February 8, 2001

February 8, 2001 McGill University

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McGill Reporter
February 8, 2001 - Volume 33 Number 10
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Home > McGill Reporter > Volume 33: 2000-2001 > February 8, 2001

The Black Watch was on hand to give the opening ceremonies of the McGill Model United Nations Assembly a rousing start two weeks ago. Well over 1,000 students from universities across North America took part.
Photo: Owen Egan

Contracts in limbo

Education minister François Legault's suspension of the "contrats de performance" between the Quebec government and universities has spurred fears that new cuts to higher education could be in the offing.

In the hunt for new profs

Newly reappointed Dean of Religious Studies Barry Levy is building new bridges between his faculty, other McGill units and other institutions abroad. Most of all, Levy wants to hire new professors. To do that, he'll need to sit down with Stuart Price, McGill's first ever Vice-Principal (Academic Personnel and Planning).

Restoring remembering: Hormones and memory

Psychologist Barbara Sherwin has been a pioneer in establishing the links between estrogen and memory in women. Now she is delving deeper, trying to discover how hormone therapy might help men and women hold on to their memories.

More wrinkles out of IPP

Senate approves of McGill's new Intellectual Property Policy, while Dean of Students Rosalie Jukier presents an update on student wrongdoing.

On the squishing edge of technology

Physics professor Peter Grütter is earning an international reputation for his ability to put together innovative new ways to explore the smallest of materials. His work has earned him one of Canada's top prizes for science research -- the Steacie Fellowship.

Prospecting for black gold

Things have changed in the oil patch as J.R. Ewing has made way for a new generation of techno-savvy petroleum seekers. Earth and planetary sciences professor Bruce Hart is the man they turn to when they need an expert's opinion on the data their high-tech approaches produce.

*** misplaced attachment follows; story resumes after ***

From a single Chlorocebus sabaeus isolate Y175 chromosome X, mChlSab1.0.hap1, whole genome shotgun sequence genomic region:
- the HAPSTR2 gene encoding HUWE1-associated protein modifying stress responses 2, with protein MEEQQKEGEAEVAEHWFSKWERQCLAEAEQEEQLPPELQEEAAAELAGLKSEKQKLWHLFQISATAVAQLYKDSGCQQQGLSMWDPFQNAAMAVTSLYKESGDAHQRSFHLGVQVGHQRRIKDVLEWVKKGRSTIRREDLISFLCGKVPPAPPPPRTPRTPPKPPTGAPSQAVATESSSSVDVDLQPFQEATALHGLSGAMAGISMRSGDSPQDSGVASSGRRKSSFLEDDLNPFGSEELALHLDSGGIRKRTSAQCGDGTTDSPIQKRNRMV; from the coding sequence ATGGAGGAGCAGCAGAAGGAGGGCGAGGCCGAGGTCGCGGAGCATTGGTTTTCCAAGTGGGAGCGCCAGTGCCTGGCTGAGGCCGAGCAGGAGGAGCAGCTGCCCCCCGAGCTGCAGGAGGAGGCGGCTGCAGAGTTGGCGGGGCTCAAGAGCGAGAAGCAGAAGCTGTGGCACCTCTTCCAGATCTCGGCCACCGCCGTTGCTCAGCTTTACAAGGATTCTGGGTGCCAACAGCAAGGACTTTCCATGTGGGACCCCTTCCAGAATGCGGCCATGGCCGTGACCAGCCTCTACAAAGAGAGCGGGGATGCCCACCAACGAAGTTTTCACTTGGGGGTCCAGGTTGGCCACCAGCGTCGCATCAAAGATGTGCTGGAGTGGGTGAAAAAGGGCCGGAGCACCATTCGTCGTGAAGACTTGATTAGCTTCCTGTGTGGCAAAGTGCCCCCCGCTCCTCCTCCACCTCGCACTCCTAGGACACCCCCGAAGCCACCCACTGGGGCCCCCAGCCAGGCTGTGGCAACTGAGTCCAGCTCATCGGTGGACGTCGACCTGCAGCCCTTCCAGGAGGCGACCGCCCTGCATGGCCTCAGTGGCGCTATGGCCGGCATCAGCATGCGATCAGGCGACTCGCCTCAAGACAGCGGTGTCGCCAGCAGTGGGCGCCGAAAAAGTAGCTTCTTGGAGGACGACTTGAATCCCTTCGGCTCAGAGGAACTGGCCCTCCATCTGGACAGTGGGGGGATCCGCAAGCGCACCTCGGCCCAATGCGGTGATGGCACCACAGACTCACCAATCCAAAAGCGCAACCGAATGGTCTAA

Tales from the fishbowl

After making headlines last year for spilling the beans on a case of sexual harassment during a space-related experiment, Judith Lapierre has advice for those responsible for planning long space voyages.

Slice of life: Changing times for the lettered crowd

Ten years ago, fraternities and sororities were mired in controversy connected to alcohol, hazing rituals and allegations of sexual misconduct. They've cleaned up their acts. Now the biggest challenge is getting students to join.

Also in this issue



A firm hand at old Macdonald's farm; A crude and rude new voice among magazines; A determined foe of SSHRC takes aim.

Know comment
Now that Chapters has been bought, what does the future hold for publishers?

On campus
A math course that acknowledges the mathophobic; Engineers get culture; MBA students seek a place in the dot.com economy; The Vagina Monologues come to McGill


Who's that? Joanna Coleman, a master's student working with Avian Science and Conservation Centre director Professor David Bird, shows off Stevie, one of the ASCC's inhabitants, at last Sunday's Open House. Close to 3,000 people, many of them prospective students, turned out for the event, according to Admissions, Recruitment and Registrar's Office director Robin Geller.
Owen Egan

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